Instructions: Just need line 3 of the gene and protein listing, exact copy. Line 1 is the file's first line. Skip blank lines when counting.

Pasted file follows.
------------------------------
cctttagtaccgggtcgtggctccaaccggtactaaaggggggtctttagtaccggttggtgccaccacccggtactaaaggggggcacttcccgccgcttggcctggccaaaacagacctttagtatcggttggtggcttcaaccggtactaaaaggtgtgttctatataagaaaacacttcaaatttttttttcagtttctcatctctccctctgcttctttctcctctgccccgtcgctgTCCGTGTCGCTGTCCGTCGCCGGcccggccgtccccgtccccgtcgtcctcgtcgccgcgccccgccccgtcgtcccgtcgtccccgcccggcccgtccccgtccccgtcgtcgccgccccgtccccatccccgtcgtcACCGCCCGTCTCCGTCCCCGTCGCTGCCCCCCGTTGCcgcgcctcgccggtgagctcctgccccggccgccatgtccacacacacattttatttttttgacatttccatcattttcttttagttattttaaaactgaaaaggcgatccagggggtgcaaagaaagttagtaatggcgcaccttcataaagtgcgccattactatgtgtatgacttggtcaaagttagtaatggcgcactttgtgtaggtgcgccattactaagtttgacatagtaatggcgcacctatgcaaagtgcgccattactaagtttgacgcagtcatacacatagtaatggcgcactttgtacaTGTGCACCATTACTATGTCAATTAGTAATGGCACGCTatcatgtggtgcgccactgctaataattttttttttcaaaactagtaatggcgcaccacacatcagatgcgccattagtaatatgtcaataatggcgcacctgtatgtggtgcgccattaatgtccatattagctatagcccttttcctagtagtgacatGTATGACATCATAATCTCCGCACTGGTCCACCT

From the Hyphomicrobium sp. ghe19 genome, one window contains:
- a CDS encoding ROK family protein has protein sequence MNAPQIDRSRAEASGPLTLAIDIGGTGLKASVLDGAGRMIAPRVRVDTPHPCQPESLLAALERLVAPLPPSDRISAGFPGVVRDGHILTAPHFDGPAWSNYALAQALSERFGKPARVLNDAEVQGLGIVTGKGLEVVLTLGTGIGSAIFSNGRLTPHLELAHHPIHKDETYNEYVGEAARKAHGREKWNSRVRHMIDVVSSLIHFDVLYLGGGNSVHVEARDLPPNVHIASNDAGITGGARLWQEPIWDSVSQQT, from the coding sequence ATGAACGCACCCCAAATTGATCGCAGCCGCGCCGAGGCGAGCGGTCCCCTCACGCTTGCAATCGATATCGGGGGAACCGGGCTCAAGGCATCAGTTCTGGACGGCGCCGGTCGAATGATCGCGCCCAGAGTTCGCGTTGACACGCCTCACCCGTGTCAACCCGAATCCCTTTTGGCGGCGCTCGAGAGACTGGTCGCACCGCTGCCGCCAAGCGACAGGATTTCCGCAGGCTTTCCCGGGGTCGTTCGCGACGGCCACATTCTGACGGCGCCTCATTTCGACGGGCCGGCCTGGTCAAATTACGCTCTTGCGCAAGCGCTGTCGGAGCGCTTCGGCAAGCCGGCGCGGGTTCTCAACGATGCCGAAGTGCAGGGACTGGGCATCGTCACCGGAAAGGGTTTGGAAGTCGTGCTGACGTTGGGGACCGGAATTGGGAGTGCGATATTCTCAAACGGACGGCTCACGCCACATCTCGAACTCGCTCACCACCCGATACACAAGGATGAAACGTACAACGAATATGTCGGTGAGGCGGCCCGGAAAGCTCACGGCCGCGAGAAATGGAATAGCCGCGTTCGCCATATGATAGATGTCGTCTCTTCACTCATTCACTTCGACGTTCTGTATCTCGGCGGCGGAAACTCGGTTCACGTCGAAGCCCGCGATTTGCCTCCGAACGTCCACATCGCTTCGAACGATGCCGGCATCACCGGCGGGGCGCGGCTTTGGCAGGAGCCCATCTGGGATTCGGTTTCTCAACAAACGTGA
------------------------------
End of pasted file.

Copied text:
- a CDS encoding ROK family protein has protein sequence MNAPQIDRSRAEASGPLTLAIDIGGTGLKASVLDGAGRMIAPRVRVDTPHPCQPESLLAALERLVAPLPPSDRISAGFPGVVRDGHILTAPHFDGPAWSNYALAQALSERFGKPARVLNDAEVQGLGIVTGKGLEVVLTLGTGIGSAIFSNGRLTPHLELAHHPIHKDETYNEYVGEAARKAHGREKWNSRVRHMIDVVSSLIHFDVLYLGGGNSVHVEARDLPPNVHIASNDAGITGGARLWQEPIWDSVSQQT, from the coding sequence ATGAACGCACCCCAAATTGATCGCAGCCGCGCCGAGGCGAGCGGTCCCCTCACGCTTGCAATCGATATCGGGGGAACCGGGCTCAAGGCATCAGTTCTGGACGGCGCCGGTCGAATGATCGCGCCCAGAGTTCGCGTTGACACGCCTCACCCGTGTCAACCCGAATCCCTTTTGGCGGCGCTCGAGAGACTGGTCGCACCGCTGCCGCCAAGCGACAGGATTTCCGCAGGCTTTCCCGGGGTCGTTCGCGACGGCCACATTCTGACGGCGCCTCATTTCGACGGGCCGGCCTGGTCAAATTACGCTCTTGCGCAAGCGCTGTCGGAGCGCTTCGGCAAGCCGGCGCGGGTTCTCAACGATGCCGAAGTGCAGGGACTGGGCATCGTCACCGGAAAGGGTTTGGAAGTCGTGCTGACGTTGGGGACCGGAATTGGGAGTGCGATATTCTCAAACGGACGGCTCACGCCACATCTCGAACTCGCTCACCACCCGATACACAAGGATGAAACGTACAACGAATATGTCGGTGAGGCGGCCCGGAAAGCTCACGGCCGCGAGAAATGGAATAGCCGCGTTCGCCATATGATAGATGTCGTCTCTTCACTCATTCACTTCGACGTTCTGTATCTCGGCGGCGGAAACTCGGTTCACGTCGAAGCCCGCGATTTGCCTCCGAACGTCCACATCGCTTCGAACGATGCCGGCATCACCGGCGGGGCGCGGCTTTGGCAGGAGCCCATCTGGGATTCGGTTTCTCAACAAACGTGA